Optimizing for Size

Many modern C compilers offer the option of optimizing the code you are compiling. That's great. You write your code and the compiler takes care of making it run fast for you. But sometimes you don't need your compiler to produce a program that runs as fast as possible, but to generate the smallest binary size. Compression of some sort, if you apply that term liberally.

Compressing with cc?

Crazy idea: If the compiler is good at making code smaller, can it also do it with arbitrary data? For that we have to make compileable code out of that data first.

Let's write a script to do that!

#!/usr/bin/env python3
import sys

with open(sys.argv[1], 'rb') as f:
    data = f.read()

#include <stdio.h>

    static char buf[{len(data)}];

for i, c in enumerate(data):
    print(f'    buf[{i}] = {c};')

fwrite(buf, 1, sizeof(buf), stdout);
return 0;

It generates code like this:

#include <stdio.h>

    static char buf[431888];

    buf[0] = 239;
    buf[1] = 187;
    buf[2] = 191;
    buf[3] = 84;


    fwrite(buf, 1, sizeof(buf), stdout);
    return 0;

Let's try it

Let's try this out on a book I downloaded from Project Gutenberg.

Both clang and gcc offer an option to optimize for size (-Os, -Oz) and I already have them installed on my machine, so that's what I'm going to use here.


$ gcc --version
gcc (Ubuntu 7.4.0-1ubuntu1~18.04.1) 7.4.0
Copyright (C) 2017 Free Software Foundation, Inc.
This is free software; see the source for copying conditions.  There is NO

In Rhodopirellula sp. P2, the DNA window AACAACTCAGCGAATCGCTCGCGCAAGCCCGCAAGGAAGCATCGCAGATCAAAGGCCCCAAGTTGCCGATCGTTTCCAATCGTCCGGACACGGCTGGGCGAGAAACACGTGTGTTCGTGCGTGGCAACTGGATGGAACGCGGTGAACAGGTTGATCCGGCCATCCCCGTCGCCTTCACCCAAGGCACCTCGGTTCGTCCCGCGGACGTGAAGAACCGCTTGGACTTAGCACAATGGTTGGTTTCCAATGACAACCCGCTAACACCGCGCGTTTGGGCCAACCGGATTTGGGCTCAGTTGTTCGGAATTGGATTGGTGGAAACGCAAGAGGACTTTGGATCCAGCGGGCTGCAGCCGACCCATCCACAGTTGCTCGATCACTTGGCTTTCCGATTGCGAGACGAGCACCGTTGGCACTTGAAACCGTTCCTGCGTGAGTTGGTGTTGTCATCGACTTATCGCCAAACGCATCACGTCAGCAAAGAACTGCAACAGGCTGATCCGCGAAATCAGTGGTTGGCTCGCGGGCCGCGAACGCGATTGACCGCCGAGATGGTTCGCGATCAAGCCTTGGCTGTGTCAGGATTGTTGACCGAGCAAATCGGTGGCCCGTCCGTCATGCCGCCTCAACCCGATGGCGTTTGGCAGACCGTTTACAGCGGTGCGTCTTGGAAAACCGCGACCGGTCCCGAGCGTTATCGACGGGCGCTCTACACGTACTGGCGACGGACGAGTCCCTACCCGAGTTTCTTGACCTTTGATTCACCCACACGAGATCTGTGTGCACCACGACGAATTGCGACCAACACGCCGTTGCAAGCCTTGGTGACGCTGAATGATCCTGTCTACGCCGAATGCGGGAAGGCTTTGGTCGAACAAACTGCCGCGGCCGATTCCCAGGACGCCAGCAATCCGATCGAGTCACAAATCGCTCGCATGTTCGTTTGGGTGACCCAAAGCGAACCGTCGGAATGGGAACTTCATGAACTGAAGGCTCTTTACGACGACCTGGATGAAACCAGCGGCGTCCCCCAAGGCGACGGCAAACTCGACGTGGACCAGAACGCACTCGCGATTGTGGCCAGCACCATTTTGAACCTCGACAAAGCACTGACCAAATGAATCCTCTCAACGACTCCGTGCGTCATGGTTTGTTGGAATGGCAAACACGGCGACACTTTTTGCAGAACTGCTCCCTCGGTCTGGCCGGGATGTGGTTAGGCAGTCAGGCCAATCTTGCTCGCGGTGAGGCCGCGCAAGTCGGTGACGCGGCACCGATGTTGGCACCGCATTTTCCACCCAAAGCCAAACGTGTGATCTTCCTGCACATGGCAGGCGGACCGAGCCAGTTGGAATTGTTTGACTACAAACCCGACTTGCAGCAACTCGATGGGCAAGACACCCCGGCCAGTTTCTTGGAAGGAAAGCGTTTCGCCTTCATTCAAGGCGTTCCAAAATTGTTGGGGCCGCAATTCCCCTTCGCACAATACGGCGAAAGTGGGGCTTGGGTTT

$ time gcc -Os -o a.out.gcc pg2162.c

real    5m59.957s
user    5m57.199s
sys 0m0.939s


$ clang --version
clang version 6.0.0-1ubuntu2 (tags/RELEASE_600/final)
Target: x86_64-pc-linux-gnu
Thread model: posix
InstalledDir: /usr/bin
$ time clang -Os -o a.out.clang.-Os pg2162,c
pg2162.c:9:14: warning: implicit conversion from 'int' to 'char' changes value from 239 to -17 [-Wconstant-conversion]
    buf[0] = 239;
           ~ ^~~
pg2162.c:10:14: warning: implicit conversion from 'int' to 'char' changes value from 187 to -69 [-Wconstant-conversion]
    buf[1] = 187;
           ~ ^~~
pg2162.c:11:14: warning: implicit conversion from 'int' to 'char' changes value from 191 to -65 [-Wconstant-conversion]
    buf[2] = 191;
           ~ ^~~
3 warnings generated.

real    4m17.739s
user    4m15.006s
sys 0m1.274s

Interestingly clang emits warnings, even though no options have been provided. I think that's valuable, as it allows to find problems with your code early on. Also, chars are signed. Sometimes.


Misusing a compiler for compression does not seem to be viable. A lot of effort has gone into making compilers generate optimal code, but those optimizations are designed to work in the context of source/machine code, not as a general compression algorithm.

808K    a.out.clang.Os          # clang -Os
808K    a.out.clang.Oz          # clang -OZ
908K    a.out.gcc               # gcc -Os
424K    pg2162.txt              # The original text file
164K    pg2162.txt.gz           # gzip compressed (default options)

Pity for us, but not entirely surprising.

Posted on Dec 19, 2019 by Martin Natano